Creating a river-to-river waterway
Canal fever swept across the country after the Erie Canal was completed in 1825, and ambitious entrepreneurs envisioned a short canal that would connect the Wisconsin River with the Fox River, allowing agricultural products and wholesale and retail merchandise to be transported easily between regions of Wisconsin. It was a start-and-stop project for years, hampered by economic depression in the 1830s, a dearth of engineering skills on the frontier, cost over-runs, and a flood in 1851 that collapsed portions of the canal’s banks. Eventually the canal was reliably navigable and during its heyday, boats and barges on the canal carried logs, boards, sandstone, lime, lead ore, gravel, coal, bricks, butter, wool, wheat, household furnishings, and passengers.
The exhibit includes three life-size plaster canal workers, old photos, and artifacts found in and around the canal during a partial restoration by the U.S,. Army Corps of Engineers in the 21st century.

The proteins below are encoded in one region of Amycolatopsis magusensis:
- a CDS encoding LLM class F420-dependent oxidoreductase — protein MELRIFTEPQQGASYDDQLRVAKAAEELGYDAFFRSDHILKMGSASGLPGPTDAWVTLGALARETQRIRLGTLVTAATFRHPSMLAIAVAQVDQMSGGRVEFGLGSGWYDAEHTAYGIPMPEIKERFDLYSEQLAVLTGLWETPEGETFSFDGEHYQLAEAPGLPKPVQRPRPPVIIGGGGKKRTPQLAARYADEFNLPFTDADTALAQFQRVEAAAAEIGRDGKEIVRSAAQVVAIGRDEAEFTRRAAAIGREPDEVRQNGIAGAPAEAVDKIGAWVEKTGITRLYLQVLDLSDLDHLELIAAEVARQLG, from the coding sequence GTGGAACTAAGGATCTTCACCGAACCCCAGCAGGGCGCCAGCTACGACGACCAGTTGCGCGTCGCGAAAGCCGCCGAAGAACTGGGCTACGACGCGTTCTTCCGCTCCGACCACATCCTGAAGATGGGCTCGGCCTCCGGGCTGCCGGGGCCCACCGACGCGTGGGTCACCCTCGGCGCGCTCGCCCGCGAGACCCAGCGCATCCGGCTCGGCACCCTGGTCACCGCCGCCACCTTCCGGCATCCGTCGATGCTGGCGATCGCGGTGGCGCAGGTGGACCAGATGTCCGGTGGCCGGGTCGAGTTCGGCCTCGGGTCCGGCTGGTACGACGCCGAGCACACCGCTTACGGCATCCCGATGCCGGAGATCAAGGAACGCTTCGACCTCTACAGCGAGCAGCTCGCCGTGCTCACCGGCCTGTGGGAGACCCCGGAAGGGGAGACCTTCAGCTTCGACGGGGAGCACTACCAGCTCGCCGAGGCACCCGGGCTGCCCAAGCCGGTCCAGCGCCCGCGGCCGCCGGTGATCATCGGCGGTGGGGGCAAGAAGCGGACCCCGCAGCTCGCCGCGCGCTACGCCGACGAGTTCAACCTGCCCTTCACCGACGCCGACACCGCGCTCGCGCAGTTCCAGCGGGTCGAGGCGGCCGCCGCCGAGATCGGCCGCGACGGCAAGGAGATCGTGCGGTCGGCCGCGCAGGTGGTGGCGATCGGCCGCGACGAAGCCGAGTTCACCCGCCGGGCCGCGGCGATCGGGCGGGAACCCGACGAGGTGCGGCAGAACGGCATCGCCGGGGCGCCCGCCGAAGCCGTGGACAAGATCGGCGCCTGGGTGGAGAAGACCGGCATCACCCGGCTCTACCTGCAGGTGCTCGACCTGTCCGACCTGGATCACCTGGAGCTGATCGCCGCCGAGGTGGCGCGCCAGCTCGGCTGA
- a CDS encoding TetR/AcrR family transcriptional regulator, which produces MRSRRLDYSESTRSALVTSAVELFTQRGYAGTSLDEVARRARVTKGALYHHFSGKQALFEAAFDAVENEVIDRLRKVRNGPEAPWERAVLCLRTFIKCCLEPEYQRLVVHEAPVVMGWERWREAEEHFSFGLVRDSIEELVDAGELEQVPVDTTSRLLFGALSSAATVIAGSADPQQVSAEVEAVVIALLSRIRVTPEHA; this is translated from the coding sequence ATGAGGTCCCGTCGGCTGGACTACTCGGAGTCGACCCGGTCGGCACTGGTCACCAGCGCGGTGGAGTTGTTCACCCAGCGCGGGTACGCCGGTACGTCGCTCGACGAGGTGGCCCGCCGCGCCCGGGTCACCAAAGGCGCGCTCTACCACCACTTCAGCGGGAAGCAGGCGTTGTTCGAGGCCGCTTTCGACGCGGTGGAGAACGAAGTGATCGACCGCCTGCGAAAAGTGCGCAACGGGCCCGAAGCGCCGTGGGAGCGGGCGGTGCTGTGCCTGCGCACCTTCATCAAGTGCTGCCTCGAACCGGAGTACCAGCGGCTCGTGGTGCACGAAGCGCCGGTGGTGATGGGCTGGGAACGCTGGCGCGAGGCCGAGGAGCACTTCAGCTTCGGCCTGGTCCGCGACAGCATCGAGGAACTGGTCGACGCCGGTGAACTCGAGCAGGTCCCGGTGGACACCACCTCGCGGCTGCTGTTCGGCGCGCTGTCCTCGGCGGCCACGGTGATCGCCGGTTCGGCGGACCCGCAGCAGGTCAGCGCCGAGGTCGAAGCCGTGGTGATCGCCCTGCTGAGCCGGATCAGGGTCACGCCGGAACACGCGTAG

Our exhibits tell our stories
Step into the past to learn about our history: the American Indians who lived here for thousands of years, the explorers who visited, the settlers who moved here in the early 1800’s, followed by the entrepreneurs who saw opportunity, and the men and women who built homes, schools, stores and churches. Most of the artifacts in our exhibits came from Portage residents who lived ordinary lives in this small town on the big river.
NEWS & UPDATES
Brick Memorial Terrace
An opportunity to have an engraved brick paver honoring an individual, family or business. Engraved bricks will serve as a lasting tribute to those – past or present – who established Portage as a cultural center since 1854 and those who continue to serve the city.
Genealogy is fascinating, and the Museum at the Portage may be able to help you find information about your family. We have a collection of high school yearbooks, city directories, indexed scrapbooks, and more.